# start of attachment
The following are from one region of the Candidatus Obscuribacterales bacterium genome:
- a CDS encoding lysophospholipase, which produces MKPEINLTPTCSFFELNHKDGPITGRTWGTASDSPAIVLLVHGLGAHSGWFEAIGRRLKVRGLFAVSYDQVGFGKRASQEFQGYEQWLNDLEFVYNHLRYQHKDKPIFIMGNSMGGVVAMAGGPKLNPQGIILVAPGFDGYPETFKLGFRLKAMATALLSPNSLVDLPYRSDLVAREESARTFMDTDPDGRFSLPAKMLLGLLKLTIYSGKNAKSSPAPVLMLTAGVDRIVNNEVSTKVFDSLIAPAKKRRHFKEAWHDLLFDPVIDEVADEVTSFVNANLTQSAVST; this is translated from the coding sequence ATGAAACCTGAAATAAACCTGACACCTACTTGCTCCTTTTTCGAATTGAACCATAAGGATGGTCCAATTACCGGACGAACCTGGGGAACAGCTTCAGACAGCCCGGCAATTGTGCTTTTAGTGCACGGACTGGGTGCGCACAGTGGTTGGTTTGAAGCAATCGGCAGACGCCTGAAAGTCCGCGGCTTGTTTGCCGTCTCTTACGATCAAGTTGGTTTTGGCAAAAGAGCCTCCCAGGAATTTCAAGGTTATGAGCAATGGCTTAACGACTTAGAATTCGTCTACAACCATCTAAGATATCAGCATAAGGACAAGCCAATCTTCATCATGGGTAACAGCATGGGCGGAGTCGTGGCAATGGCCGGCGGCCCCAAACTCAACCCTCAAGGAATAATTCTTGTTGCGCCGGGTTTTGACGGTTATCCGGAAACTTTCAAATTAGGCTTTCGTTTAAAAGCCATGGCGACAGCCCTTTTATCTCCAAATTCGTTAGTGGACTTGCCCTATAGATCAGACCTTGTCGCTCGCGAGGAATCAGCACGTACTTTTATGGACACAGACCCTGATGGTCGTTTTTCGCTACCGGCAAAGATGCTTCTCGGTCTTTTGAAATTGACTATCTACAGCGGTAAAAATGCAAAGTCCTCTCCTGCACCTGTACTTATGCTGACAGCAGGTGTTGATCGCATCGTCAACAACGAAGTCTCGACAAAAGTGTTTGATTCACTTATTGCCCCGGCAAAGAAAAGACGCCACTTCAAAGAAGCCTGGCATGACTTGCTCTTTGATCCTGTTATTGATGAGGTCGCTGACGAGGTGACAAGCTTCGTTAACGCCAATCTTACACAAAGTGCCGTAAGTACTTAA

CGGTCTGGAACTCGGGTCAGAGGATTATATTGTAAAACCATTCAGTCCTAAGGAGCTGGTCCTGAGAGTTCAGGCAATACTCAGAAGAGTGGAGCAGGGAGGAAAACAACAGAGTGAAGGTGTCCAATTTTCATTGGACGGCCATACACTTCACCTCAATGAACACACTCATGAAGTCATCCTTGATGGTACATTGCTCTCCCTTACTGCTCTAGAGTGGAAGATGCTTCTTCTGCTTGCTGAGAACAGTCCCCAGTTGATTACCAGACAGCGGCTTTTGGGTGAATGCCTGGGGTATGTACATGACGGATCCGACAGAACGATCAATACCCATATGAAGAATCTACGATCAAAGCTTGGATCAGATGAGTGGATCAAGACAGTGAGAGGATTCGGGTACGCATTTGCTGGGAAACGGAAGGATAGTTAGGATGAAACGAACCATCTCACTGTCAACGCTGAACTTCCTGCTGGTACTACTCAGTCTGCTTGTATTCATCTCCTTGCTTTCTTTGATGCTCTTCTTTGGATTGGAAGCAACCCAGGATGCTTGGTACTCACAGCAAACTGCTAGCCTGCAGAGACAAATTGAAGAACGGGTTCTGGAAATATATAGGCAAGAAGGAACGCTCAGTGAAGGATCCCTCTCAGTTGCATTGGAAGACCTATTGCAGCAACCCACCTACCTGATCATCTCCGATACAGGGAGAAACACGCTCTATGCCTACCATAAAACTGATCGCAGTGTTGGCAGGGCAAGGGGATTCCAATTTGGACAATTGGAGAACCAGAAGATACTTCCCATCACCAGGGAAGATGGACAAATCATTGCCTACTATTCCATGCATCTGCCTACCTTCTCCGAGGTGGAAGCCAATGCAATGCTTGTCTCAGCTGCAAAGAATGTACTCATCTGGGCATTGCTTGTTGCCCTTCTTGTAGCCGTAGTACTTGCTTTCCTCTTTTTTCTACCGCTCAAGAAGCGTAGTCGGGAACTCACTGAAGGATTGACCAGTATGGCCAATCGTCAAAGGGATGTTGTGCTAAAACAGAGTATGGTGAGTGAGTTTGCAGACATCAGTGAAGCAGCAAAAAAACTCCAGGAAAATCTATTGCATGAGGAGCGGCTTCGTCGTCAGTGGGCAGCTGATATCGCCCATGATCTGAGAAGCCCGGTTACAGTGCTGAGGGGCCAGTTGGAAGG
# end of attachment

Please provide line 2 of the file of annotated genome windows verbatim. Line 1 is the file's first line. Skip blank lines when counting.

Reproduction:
- a CDS encoding lysophospholipase, which produces MKPEINLTPTCSFFELNHKDGPITGRTWGTASDSPAIVLLVHGLGAHSGWFEAIGRRLKVRGLFAVSYDQVGFGKRASQEFQGYEQWLNDLEFVYNHLRYQHKDKPIFIMGNSMGGVVAMAGGPKLNPQGIILVAPGFDGYPETFKLGFRLKAMATALLSPNSLVDLPYRSDLVAREESARTFMDTDPDGRFSLPAKMLLGLLKLTIYSGKNAKSSPAPVLMLTAGVDRIVNNEVSTKVFDSLIAPAKKRRHFKEAWHDLLFDPVIDEVADEVTSFVNANLTQSAVST; this is translated from the coding sequence ATGAAACCTGAAATAAACCTGACACCTACTTGCTCCTTTTTCGAATTGAACCATAAGGATGGTCCAATTACCGGACGAACCTGGGGAACAGCTTCAGACAGCCCGGCAATTGTGCTTTTAGTGCACGGACTGGGTGCGCACAGTGGTTGGTTTGAAGCAATCGGCAGACGCCTGAAAGTCCGCGGCTTGTTTGCCGTCTCTTACGATCAAGTTGGTTTTGGCAAAAGAGCCTCCCAGGAATTTCAAGGTTATGAGCAATGGCTTAACGACTTAGAATTCGTCTACAACCATCTAAGATATCAGCATAAGGACAAGCCAATCTTCATCATGGGTAACAGCATGGGCGGAGTCGTGGCAATGGCCGGCGGCCCCAAACTCAACCCTCAAGGAATAATTCTTGTTGCGCCGGGTTTTGACGGTTATCCGGAAACTTTCAAATTAGGCTTTCGTTTAAAAGCCATGGCGACAGCCCTTTTATCTCCAAATTCGTTAGTGGACTTGCCCTATAGATCAGACCTTGTCGCTCGCGAGGAATCAGCACGTACTTTTATGGACACAGACCCTGATGGTCGTTTTTCGCTACCGGCAAAGATGCTTCTCGGTCTTTTGAAATTGACTATCTACAGCGGTAAAAATGCAAAGTCCTCTCCTGCACCTGTACTTATGCTGACAGCAGGTGTTGATCGCATCGTCAACAACGAAGTCTCGACAAAAGTGTTTGATTCACTTATTGCCCCGGCAAAGAAAAGACGCCACTTCAAAGAAGCCTGGCATGACTTGCTCTTTGATCCTGTTATTGATGAGGTCGCTGACGAGGTGACAAGCTTCGTTAACGCCAATCTTACACAAAGTGCCGTAAGTACTTAA